It’s an interesting phenomenon. I don’t think it’s just a product of the usual propaganda efforts from the right. There’s something about the deficits! inflation! story that evidently resonates with a lot of people no matter how often and how badly the worldview fails in practice — and is also completely resistant to attempts to point out that things must add up, that everyone can’t simultaneously spend less than their income.

What’s going on? I have some ideas, which I’ll try to flesh out in a future post...
What I'm pretty sure that he's going to say is what I've been saying here (and no wonder, since I'm basically recapitulating a lot of what Krugman's written over the last four years). He's going to speculate that the resiliency of this zombie story — that we're having a global crisis of bankrupted countries and that hyperinflation is imminent — has everything to do with peoples' moral intuitions about how things are and how they should be.

We have suffering — that's incontrovertible. Everyone — not just the right — blames the government for bad economic conditions. There have always been many people who moralize about government defiicits and debt and predict that some comeuppance for such irresponsibility is due any day now. And, of course, whenever the bad times come, because they do, they claim vindication. Worse, bad economic conditions greatly worsen deficit and debt and so those who make such claims can confuse cause-and-effect and argue that the recent increase in deficits and debt has caused the recent decrease in production and the increase in unemployment.

They're sure that the bond market will punish such governments, because they tend to see the bond market as being exactly such an instrument of justice. Not a market for lending that is concerned about repayment. But an instrument of justice. So, for such folk, the rise of interest rates for the US, or Iceland, or whomever, is a necessary fact of reality because it's both a guaranteed market mechanism (in their simplified economics) and a bitch slap to uppity politicians. Has to happen. Any day now.

Similarly, when it doesn't happen and the government borrows a lot of money, "flooding" it into the economy, and low rates from the central bank and quantitative easing and all that — well, that's just more profligacy! And you know what's the punishment for such irresponsibility? Inflation. It, too, isn't a way of describing economic conditions, it's also basically punishment.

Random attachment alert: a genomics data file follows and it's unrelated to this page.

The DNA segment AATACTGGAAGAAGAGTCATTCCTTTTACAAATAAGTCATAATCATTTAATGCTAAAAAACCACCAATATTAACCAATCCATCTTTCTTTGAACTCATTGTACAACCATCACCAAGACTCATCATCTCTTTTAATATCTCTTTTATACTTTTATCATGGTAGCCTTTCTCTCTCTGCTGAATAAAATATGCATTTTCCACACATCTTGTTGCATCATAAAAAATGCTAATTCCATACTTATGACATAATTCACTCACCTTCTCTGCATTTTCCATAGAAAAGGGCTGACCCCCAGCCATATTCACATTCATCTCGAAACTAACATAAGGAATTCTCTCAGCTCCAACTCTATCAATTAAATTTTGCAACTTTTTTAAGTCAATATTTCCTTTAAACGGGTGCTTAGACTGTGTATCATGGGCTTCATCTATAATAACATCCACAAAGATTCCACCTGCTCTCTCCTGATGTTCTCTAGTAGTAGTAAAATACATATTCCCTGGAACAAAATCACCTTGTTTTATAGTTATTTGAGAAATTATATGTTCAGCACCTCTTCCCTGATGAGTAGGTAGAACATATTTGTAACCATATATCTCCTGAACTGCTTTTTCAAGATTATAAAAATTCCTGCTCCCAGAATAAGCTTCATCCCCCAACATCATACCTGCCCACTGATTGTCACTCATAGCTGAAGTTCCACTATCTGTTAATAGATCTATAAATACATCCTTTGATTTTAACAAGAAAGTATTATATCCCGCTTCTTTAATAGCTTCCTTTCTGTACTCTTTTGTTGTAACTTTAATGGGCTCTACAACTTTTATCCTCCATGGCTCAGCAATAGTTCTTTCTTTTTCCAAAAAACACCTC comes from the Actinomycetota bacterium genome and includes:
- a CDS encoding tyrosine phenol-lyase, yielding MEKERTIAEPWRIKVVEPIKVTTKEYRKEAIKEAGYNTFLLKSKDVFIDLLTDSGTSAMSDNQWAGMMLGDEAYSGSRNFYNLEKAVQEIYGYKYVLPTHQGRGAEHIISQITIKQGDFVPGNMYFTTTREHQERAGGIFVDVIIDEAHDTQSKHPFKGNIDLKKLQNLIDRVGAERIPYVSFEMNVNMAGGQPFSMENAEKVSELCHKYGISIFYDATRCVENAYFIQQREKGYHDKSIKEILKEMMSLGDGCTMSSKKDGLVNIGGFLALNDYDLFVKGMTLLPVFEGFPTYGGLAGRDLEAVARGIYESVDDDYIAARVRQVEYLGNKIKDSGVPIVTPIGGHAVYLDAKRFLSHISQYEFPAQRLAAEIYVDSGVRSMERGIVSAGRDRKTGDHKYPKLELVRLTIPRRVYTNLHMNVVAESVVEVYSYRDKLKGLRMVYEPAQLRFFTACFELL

This is why this and other zombie views just won't die. Because they're not about evidence or history. They're about stories that people tell themselves that reassure them that there's moral order to the universe.
posted by Ivan Fyodorovich at 11:41 PM on July 16, 2012 [3 favorites]


It's the just-world hypothesis run amok.
posted by mek at 11:48 PM on July 16, 2012


Oh, sure. But this is just saying that simplistic morality tales are a stupid approach to take when dealing with complex systems.
posted by jaduncan at 11:50 PM on July 16, 2012


I think the deficits! inflation! story resonates for a lot of people because the last really epic financial crisis America had was the 70s, and that seemed to be how it went down then (though that perception is arguably an inaccurate view propagated by interested parties). It's clearly not going down that way now, but many of those who are serious investors now are of an are of an age when the 70s are their defining scarring memory.
posted by ThatFuzzyBastard at 6:24 AM on July 17, 2012


Is there any argument (shy of the political one) why this wouldn't work in America?

This has already been discussed by others in more detail, so I'll just add a few things here.

First, when Iceland let its banks fail, much of the pain was absorbed by foreigners, particularly in the UK. I'm not talking about cascade effects, just the direct bank losses themselves. So what it really did was just stick it to a bunch of foreigners. There were more foreign depositors in Landsbanki in 2008 than there were people in Iceland. Conversely, there are more domestic depositors in US banks than there are people in most foreign countries, let alone foreign depositors in US banks. If Iceland had had to absorb all of that pain domestically, things might not be so rosy.

Second, if you take a look at the interest Iceland is paying on its debt, the picture is very different. In January 1998 it was 7%. It reached a peak of about 11% in late 2001. From mid-2003 through 2004 it reached historic lows of 5%. But right around the time Landsbanki went private, it started increasing, and it reached about 15.5% in early 2008. When Landsbanki went tits up, it shot up to 18%. Interest then fell fairly rapidly, reaching a low of about 4.5% in 2011, but it's back up to almost 6% today.